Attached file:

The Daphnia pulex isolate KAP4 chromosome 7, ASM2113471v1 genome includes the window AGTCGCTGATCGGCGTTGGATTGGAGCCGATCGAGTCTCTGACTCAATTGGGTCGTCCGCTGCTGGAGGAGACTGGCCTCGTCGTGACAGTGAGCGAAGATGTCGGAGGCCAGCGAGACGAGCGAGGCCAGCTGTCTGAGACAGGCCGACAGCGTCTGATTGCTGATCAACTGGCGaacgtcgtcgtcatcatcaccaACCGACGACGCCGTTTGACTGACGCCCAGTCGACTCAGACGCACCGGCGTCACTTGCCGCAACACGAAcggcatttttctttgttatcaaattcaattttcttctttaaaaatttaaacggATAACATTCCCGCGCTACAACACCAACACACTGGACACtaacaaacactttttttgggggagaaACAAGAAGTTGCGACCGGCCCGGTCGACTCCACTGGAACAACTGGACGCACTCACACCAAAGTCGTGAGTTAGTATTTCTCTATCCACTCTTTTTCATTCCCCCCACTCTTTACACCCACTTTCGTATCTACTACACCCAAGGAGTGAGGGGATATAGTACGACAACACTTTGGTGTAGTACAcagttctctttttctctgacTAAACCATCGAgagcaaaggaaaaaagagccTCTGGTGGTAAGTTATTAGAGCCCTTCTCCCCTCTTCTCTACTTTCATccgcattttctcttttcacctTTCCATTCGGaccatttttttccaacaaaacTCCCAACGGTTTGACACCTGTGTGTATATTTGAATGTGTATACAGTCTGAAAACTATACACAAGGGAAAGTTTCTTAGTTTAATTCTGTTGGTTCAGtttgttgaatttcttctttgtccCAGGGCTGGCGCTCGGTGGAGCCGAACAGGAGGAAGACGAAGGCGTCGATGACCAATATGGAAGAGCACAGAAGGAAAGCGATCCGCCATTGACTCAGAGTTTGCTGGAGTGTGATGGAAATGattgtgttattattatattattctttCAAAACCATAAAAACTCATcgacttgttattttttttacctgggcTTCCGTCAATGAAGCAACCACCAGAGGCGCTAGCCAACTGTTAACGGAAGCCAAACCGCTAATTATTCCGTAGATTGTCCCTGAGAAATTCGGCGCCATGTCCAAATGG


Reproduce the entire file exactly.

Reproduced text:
The Daphnia pulex isolate KAP4 chromosome 7, ASM2113471v1 genome includes the window AGTCGCTGATCGGCGTTGGATTGGAGCCGATCGAGTCTCTGACTCAATTGGGTCGTCCGCTGCTGGAGGAGACTGGCCTCGTCGTGACAGTGAGCGAAGATGTCGGAGGCCAGCGAGACGAGCGAGGCCAGCTGTCTGAGACAGGCCGACAGCGTCTGATTGCTGATCAACTGGCGaacgtcgtcgtcatcatcaccaACCGACGACGCCGTTTGACTGACGCCCAGTCGACTCAGACGCACCGGCGTCACTTGCCGCAACACGAAcggcatttttctttgttatcaaattcaattttcttctttaaaaatttaaacggATAACATTCCCGCGCTACAACACCAACACACTGGACACtaacaaacactttttttgggggagaaACAAGAAGTTGCGACCGGCCCGGTCGACTCCACTGGAACAACTGGACGCACTCACACCAAAGTCGTGAGTTAGTATTTCTCTATCCACTCTTTTTCATTCCCCCCACTCTTTACACCCACTTTCGTATCTACTACACCCAAGGAGTGAGGGGATATAGTACGACAACACTTTGGTGTAGTACAcagttctctttttctctgacTAAACCATCGAgagcaaaggaaaaaagagccTCTGGTGGTAAGTTATTAGAGCCCTTCTCCCCTCTTCTCTACTTTCATccgcattttctcttttcacctTTCCATTCGGaccatttttttccaacaaaacTCCCAACGGTTTGACACCTGTGTGTATATTTGAATGTGTATACAGTCTGAAAACTATACACAAGGGAAAGTTTCTTAGTTTAATTCTGTTGGTTCAGtttgttgaatttcttctttgtccCAGGGCTGGCGCTCGGTGGAGCCGAACAGGAGGAAGACGAAGGCGTCGATGACCAATATGGAAGAGCACAGAAGGAAAGCGATCCGCCATTGACTCAGAGTTTGCTGGAGTGTGATGGAAATGattgtgttattattatattattctttCAAAACCATAAAAACTCATcgacttgttattttttttacctgggcTTCCGTCAATGAAGCAACCACCAGAGGCGCTAGCCAACTGTTAACGGAAGCCAAACCGCTAATTATTCCGTAGATTGTCCCTGAGAAATTCGGCGCCATGTCCAAATGG